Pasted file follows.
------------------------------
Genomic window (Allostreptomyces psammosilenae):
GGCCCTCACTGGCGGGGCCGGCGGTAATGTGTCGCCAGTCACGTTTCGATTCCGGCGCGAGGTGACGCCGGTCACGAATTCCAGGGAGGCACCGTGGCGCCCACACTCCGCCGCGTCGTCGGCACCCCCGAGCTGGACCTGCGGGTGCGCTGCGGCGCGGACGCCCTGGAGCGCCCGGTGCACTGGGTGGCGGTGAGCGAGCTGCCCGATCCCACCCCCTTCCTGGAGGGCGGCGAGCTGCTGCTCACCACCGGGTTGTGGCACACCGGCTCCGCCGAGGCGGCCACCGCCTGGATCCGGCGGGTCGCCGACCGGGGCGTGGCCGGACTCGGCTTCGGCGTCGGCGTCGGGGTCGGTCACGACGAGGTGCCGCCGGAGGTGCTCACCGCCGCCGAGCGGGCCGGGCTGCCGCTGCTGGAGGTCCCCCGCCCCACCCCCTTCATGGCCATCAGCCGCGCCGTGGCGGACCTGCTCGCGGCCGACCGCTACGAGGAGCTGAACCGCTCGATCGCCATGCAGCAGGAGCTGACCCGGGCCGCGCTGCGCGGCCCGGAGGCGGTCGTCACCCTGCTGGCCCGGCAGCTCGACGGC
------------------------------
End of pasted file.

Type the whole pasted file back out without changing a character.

Genomic window (Allostreptomyces psammosilenae):
GGCCCTCACTGGCGGGGCCGGCGGTAATGTGTCGCCAGTCACGTTTCGATTCCGGCGCGAGGTGACGCCGGTCACGAATTCCAGGGAGGCACCGTGGCGCCCACACTCCGCCGCGTCGTCGGCACCCCCGAGCTGGACCTGCGGGTGCGCTGCGGCGCGGACGCCCTGGAGCGCCCGGTGCACTGGGTGGCGGTGAGCGAGCTGCCCGATCCCACCCCCTTCCTGGAGGGCGGCGAGCTGCTGCTCACCACCGGGTTGTGGCACACCGGCTCCGCCGAGGCGGCCACCGCCTGGATCCGGCGGGTCGCCGACCGGGGCGTGGCCGGACTCGGCTTCGGCGTCGGCGTCGGGGTCGGTCACGACGAGGTGCCGCCGGAGGTGCTCACCGCCGCCGAGCGGGCCGGGCTGCCGCTGCTGGAGGTCCCCCGCCCCACCCCCTTCATGGCCATCAGCCGCGCCGTGGCGGACCTGCTCGCGGCCGACCGCTACGAGGAGCTGAACCGCTCGATCGCCATGCAGCAGGAGCTGACCCGGGCCGCGCTGCGCGGCCCGGAGGCGGTCGTCACCCTGCTGGCCCGGCAGCTCGACGGC